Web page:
He said the original justification for trusts was to safeguard those who were disadvantaged – such as women who faced issues owning property, or disabled children who needed to be cared for.

He said trusts had now gone full circle and were available only to those in an advantaged position.

As well as those registered as beneficiaries, 54 MPs were registered as trustees, meaning they contributed to the management of a trust. Many of those registered as trustees were also registered as beneficiaries.

This is the second time the make-up of parliament has been criticised for being non-representative of the country, after the register of pecuniary interests revealed only five MPs didn’t own a home – while 36% of Kiwis rent.

Neither Prime Minister Jacinda Ardern nor National leader Christopher Luxon registered as beneficiaries or trustees of any trusts. Luxon registered as owning seven properties.​

Act leader David Seymour is a beneficiary of three trusts, none of which are registered as charitable.​

All three of the properties Seymour records as having an interest in were connected to a trust, as was a section he had an interest in, located in Whangārei.

Auckland University law professor Mark Henaghan says trusts are largely a negative for society.

Chris McKeen/Stuff

Auckland University law professor Mark Henaghan says trusts are largely a negative for society.

Neither of the Green Party co-leaders, Marama Davidson or James Shaw, were beneficiaries or trustees of a trust.​

National deputy leader Nicola Willis is also a beneficiary of a trust, which owned three properties in Wellington, Wairarapa and Wānaka. She also jointly owns her family home in Wellington. ​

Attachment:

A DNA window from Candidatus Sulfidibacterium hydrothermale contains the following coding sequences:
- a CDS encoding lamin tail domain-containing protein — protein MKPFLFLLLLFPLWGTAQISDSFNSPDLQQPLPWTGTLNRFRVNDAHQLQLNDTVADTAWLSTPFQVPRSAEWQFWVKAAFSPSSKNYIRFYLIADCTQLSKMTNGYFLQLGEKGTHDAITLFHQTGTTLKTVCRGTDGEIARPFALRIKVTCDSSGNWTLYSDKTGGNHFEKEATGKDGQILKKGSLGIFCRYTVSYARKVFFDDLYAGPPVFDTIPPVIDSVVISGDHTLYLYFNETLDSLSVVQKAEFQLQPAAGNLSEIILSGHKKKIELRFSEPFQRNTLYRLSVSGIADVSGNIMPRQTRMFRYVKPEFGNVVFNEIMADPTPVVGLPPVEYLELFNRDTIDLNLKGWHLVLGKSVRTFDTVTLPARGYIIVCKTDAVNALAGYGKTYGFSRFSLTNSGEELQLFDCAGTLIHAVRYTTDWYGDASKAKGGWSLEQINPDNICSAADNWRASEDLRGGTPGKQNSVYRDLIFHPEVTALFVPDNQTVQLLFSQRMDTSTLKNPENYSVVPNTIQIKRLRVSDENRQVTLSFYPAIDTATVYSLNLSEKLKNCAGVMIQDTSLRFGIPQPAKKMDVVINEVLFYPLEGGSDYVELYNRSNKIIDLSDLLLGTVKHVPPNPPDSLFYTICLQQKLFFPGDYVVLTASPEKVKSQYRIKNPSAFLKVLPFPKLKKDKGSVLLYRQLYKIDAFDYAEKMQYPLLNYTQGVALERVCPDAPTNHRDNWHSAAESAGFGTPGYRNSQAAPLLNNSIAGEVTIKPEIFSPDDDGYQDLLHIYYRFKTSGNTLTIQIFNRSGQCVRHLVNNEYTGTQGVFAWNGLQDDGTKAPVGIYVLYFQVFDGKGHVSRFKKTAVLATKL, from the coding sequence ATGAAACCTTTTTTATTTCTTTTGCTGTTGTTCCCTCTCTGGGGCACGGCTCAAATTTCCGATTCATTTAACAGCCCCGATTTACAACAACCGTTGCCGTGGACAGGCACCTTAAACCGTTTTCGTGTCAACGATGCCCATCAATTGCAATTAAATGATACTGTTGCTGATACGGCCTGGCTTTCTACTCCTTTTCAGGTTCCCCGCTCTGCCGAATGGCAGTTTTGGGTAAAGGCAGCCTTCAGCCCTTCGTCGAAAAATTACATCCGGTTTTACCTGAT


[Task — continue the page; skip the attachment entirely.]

Deputy Prime Minister and Finance Minister Grant Robertson is a trustee for KMKT Trust,​ and registered no properties associated with it.

Stuff’s Mega Landlord’s investigation revealed the number of homes owned by trustees has increased by 48% since 2015, which Henaghan put down to one thing – a growing awareness of how trusts could be used to reduce tax bills.

More than 31,000 homes were held in trusts at the end of September, up from just over 21,000 in 2015.

Act leader David Seymour previously had to correct the register of pecuniary interests to show he was a beneficiary of trusts that own three properties, when he previously claimed to be unable to afford a home.

ROBERT KITCHIN/Stuff

Act leader David Seymour previously had to correct the register of pecuniary interests to show he was a beneficiary of trusts that own three properties, when he previously claimed to be unable to afford a home.

A handful of the trusts that MPs were associated with were charitable, but the vast majority were family or private trusts.

How trusts work

Once an asset is in a trust, legally speaking, the asset is no longer owned by the person who put it there, who is known as the settlor.

Trusts are presided over by trustees, who manage the trust’s assets, with income from the trust going to beneficiaries, who are often family members.

The main disadvantage of a trust is that the settlor technically relinquishes control of the property, but Henaghan says this is a “legal fiction” and trustees rarely act in a way the settlor doesn’t want.

Settlors can also exist simultaneously as the settlor, a trustee and a beneficiary of their trust, however this could leave the trust open to challenge by creditors and possibly compromise some protections.